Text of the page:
The term "leadership" is widely discussed and frequently used. Ironically, if I did a survey of 100 chief executives and asked them to define the word leadership, I would typically get a wide variety of definitions.
Some would say leadership is about inspiring others.
Some might say it's about setting objectives and getting things done.
Many would say leadership really can't be taught or learned -- you've either got it or you don't.
Still others would say, "forget about all that qualitative stuff, leadership is about producing results! If you're making money, you probably a good leader!"
The fact is, there is wide debate on what constitutes leadership and whether a mere mortal can learn to do it. At the same time, most people say they aspire to be leaders and/or say the country needs more leadership -- there's often talk about a "leadership crisis" and shortage of leaders.
With all this focus and debate, it is not hard to see why many executives are at least a little confused as to what they're supposed to do if they want to be a strong leader. Additionally, they're not quite sure whether this is something they're just born with or something they can learn.
I have spent the last several years trying to demystify this term and help people learn to be leaders.
To do this, I would first lay out my own definition. Leadership, as I define it, requires 3 key elements:
1. Can you figure out what you believe (and what you would do) if you were in charge? This is not about what the boss thinks, or others would like to see you do -- this is about, after careful thought and analysis, what do you believe. It's about getting to conviction.
Leaders can't always figure out what they believe but they are always striving to figure it out. This isn't about pointing out the flaws in others' actions, it's about going a step further and saying what actions you would take if you were the owner. This is challenging and leaders are constantly striving to get there.
2. Once you figure out what you believe (as if you were in charge), do you have the courage and skills to act on those beliefs? Lots of people can say what they might have done after a decision gets screwed up -- or say what they might have done after it's too late. Leaders act on their beliefs while there's time to take action.
Yes, they stick their necks out by speaking up or committing to a course of action (often by working through others). Of course, by doing this, they risk being wrong and being criticized for their actions. That's leadership.
3. Leadership involves doing numbers one and two in service of adding value to others. Leadership is not about how to act in a way that helps just yourself. It is about acting in a way that adds value to someone else -- a community, a customer, a company, a country, a constituency etc.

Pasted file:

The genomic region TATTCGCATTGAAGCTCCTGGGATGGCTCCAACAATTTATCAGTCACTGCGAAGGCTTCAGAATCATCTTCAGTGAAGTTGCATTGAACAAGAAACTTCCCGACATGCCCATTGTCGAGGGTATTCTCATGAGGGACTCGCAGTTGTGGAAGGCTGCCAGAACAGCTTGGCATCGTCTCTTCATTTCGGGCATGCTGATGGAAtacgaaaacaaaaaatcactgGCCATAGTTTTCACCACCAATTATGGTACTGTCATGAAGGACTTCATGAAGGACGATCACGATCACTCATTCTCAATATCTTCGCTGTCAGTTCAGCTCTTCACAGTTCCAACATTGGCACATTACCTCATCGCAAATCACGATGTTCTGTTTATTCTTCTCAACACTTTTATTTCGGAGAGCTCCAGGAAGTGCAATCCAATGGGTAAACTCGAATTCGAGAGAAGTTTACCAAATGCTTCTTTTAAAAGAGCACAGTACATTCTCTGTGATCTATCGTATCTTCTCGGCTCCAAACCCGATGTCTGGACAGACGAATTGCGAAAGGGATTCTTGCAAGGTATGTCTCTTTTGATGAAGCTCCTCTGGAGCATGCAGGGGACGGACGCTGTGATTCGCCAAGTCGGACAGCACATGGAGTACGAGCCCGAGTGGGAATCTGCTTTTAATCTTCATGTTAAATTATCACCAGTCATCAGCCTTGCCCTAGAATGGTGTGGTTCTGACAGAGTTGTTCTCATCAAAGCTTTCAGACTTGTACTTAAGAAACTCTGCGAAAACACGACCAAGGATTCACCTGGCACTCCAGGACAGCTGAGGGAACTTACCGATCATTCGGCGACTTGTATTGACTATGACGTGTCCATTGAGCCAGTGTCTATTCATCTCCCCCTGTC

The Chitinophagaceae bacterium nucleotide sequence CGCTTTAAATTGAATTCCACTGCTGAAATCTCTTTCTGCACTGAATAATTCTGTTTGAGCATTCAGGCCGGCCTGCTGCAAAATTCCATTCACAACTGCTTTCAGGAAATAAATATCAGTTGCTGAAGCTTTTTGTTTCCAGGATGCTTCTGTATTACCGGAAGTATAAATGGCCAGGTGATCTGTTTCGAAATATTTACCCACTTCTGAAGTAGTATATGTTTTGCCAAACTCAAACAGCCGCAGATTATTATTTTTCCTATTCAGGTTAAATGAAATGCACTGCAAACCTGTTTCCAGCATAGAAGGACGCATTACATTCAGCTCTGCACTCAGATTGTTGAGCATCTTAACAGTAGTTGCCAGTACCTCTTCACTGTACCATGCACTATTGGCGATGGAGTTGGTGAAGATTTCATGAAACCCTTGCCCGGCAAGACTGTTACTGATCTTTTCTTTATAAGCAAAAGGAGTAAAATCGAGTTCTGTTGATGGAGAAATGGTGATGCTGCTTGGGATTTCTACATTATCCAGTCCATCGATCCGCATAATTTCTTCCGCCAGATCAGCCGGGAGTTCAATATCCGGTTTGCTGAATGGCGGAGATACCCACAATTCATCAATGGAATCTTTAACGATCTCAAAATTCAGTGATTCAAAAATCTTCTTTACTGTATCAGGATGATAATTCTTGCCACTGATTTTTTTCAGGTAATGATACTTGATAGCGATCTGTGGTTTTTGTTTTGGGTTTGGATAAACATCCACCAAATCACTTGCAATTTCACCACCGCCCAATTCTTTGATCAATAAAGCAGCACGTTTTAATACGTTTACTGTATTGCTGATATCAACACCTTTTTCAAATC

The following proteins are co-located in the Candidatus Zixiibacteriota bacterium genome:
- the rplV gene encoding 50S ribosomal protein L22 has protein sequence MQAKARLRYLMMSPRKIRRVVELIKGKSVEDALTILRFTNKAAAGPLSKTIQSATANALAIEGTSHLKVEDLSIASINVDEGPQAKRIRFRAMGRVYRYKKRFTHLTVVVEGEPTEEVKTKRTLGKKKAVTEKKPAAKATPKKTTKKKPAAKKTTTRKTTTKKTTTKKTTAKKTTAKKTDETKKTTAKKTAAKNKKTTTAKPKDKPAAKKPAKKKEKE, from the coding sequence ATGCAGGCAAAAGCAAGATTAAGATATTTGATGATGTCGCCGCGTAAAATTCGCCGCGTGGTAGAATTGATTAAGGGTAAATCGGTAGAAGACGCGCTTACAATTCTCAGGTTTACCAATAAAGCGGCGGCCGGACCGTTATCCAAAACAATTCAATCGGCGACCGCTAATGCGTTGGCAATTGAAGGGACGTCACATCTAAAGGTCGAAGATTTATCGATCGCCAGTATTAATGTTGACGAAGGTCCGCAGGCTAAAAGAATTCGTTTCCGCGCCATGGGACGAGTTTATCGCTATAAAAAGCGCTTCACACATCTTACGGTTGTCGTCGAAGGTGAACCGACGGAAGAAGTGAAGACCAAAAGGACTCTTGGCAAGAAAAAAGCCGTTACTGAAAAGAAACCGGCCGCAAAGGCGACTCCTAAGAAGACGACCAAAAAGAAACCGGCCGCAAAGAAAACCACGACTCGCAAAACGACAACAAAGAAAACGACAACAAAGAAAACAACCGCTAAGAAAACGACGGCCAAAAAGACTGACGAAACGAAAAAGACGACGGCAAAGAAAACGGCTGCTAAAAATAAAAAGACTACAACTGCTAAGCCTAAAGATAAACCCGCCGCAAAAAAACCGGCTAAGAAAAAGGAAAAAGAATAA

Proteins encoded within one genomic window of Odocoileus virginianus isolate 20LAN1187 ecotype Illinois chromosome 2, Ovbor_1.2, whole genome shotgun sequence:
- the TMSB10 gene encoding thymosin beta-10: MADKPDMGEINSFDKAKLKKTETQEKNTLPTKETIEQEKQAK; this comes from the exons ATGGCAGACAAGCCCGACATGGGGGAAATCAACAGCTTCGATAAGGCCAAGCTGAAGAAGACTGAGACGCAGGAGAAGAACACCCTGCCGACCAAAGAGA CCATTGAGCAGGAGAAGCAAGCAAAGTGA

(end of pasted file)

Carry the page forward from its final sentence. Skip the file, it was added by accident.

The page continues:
In my book, if you do these three things, you are exhibiting leadership. By this definition, you can manage no one and be a superb leader -- think of moms, dads, policeman/woman, soldier, small business person, marketing person, government or non-profit employee, etc.
Anyone who figures out what they believe and acts on their beliefs in a way that adds value to others is a leader. By the same token, you could manage thousands of people and not be a leader at all if you don't exhibit these qualities.
So, if this is the aspiration, why is leadership so hard? Why do so many people struggle to be leaders? In my experience, two or three challenges exist:
1. Are you willing to ask a question? In order to figure out what you believe and act on it, you'll likely need to get advice from others -- are you confident enough to do this? Or do you believe you need to have all the answers?
2. Isolation and inability to learn. Relating to the first issue, do you think you're supposed to know everything -- or at least act like you do? If so, you will likely fail to get input from those around you. When you do that, you become isolated and shut off your ability to learn. That makes it awfully tough to figure out what to do and act on your views in an effective way.
3. Are you willing to be authentic and vulnerable? Each person has a different tolerance for looking stupid, being wrong, making a mistake. Leadership involves sometimes taking risk and certainly being wrong -- and admitting it.
Can you do that or does it make you feel so uncomfortable you'd prefer to do what's safe, what the boss or board wants or what is popular? Only you know the answer.
The world needs leadership. It is an essential ingredient to addressing many of the challenges and opportunities we face.
I fervently believe it can be learned and practiced.
It requires courage and taking action. Are you willing to tackle this challenge and work on improving your leadership?
It's a life-long effort about learning to seek advice, do analysis, engage others and ultimately understand yourself.
Robert Steven Kaplan (@RobSKaplan) is Senior Associate Dean and Professor of Management Practice at Harvard Business School, and Co-chairman of Draper Richards Kaplan Foundation, a global venture philanthropy firm. He is the author of several case studies, articles. His most recent book is "What You're Really Meant To Do: A Road Map for Reaching Your Unique Potential". He is also author of "What to Ask the Person in the Mirror: Critical Questions for Becoming a More Effective Leader and Reaching Your Potential" (both from Harvard Business Review Press). Prior to joining Harvard Business School in September 2005, Rob served as Vice Chairman of the Goldman Sachs Group, Inc.